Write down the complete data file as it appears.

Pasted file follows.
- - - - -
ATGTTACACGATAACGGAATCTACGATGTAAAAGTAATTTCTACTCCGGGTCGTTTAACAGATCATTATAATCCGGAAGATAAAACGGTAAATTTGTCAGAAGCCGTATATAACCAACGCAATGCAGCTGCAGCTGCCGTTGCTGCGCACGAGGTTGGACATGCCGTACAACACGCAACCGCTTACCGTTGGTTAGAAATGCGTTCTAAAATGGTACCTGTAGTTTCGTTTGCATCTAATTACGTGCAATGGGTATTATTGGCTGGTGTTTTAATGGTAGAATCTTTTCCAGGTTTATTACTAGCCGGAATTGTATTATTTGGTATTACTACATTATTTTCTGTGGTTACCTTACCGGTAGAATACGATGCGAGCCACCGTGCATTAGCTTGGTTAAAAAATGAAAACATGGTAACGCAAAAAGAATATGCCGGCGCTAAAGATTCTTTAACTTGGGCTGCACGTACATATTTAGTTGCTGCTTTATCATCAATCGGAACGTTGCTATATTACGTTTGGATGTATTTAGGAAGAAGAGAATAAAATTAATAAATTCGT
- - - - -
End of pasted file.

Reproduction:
ATGTTACACGATAACGGAATCTACGATGTAAAAGTAATTTCTACTCCGGGTCGTTTAACAGATCATTATAATCCGGAAGATAAAACGGTAAATTTGTCAGAAGCCGTATATAACCAACGCAATGCAGCTGCAGCTGCCGTTGCTGCGCACGAGGTTGGACATGCCGTACAACACGCAACCGCTTACCGTTGGTTAGAAATGCGTTCTAAAATGGTACCTGTAGTTTCGTTTGCATCTAATTACGTGCAATGGGTATTATTGGCTGGTGTTTTAATGGTAGAATCTTTTCCAGGTTTATTACTAGCCGGAATTGTATTATTTGGTATTACTACATTATTTTCTGTGGTTACCTTACCGGTAGAATACGATGCGAGCCACCGTGCATTAGCTTGGTTAAAAAATGAAAACATGGTAACGCAAAAAGAATATGCCGGCGCTAAAGATTCTTTAACTTGGGCTGCACGTACATATTTAGTTGCTGCTTTATCATCAATCGGAACGTTGCTATATTACGTTTGGATGTATTTAGGAAGAAGAGAATAAAATTAATAAATTCGT